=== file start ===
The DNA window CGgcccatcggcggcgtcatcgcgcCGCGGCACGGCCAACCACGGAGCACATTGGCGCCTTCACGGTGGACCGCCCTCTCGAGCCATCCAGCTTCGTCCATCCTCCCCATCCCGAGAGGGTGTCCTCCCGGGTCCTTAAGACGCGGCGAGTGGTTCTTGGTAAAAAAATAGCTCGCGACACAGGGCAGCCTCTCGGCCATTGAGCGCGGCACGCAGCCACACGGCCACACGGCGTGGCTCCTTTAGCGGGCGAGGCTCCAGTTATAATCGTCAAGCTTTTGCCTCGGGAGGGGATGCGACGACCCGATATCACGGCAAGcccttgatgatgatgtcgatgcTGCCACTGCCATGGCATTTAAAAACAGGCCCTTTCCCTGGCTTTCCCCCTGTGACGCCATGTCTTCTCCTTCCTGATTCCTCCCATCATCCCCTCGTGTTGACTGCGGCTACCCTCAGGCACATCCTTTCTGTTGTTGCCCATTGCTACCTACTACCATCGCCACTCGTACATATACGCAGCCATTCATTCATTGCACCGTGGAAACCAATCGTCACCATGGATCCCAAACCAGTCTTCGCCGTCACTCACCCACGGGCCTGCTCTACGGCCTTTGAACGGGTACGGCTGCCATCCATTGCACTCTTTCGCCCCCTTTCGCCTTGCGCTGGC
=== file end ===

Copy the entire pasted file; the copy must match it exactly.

The DNA window CGgcccatcggcggcgtcatcgcgcCGCGGCACGGCCAACCACGGAGCACATTGGCGCCTTCACGGTGGACCGCCCTCTCGAGCCATCCAGCTTCGTCCATCCTCCCCATCCCGAGAGGGTGTCCTCCCGGGTCCTTAAGACGCGGCGAGTGGTTCTTGGTAAAAAAATAGCTCGCGACACAGGGCAGCCTCTCGGCCATTGAGCGCGGCACGCAGCCACACGGCCACACGGCGTGGCTCCTTTAGCGGGCGAGGCTCCAGTTATAATCGTCAAGCTTTTGCCTCGGGAGGGGATGCGACGACCCGATATCACGGCAAGcccttgatgatgatgtcgatgcTGCCACTGCCATGGCATTTAAAAACAGGCCCTTTCCCTGGCTTTCCCCCTGTGACGCCATGTCTTCTCCTTCCTGATTCCTCCCATCATCCCCTCGTGTTGACTGCGGCTACCCTCAGGCACATCCTTTCTGTTGTTGCCCATTGCTACCTACTACCATCGCCACTCGTACATATACGCAGCCATTCATTCATTGCACCGTGGAAACCAATCGTCACCATGGATCCCAAACCAGTCTTCGCCGTCACTCACCCACGGGCCTGCTCTACGGCCTTTGAACGGGTACGGCTGCCATCCATTGCACTCTTTCGCCCCCTTTCGCCTTGCGCTGGC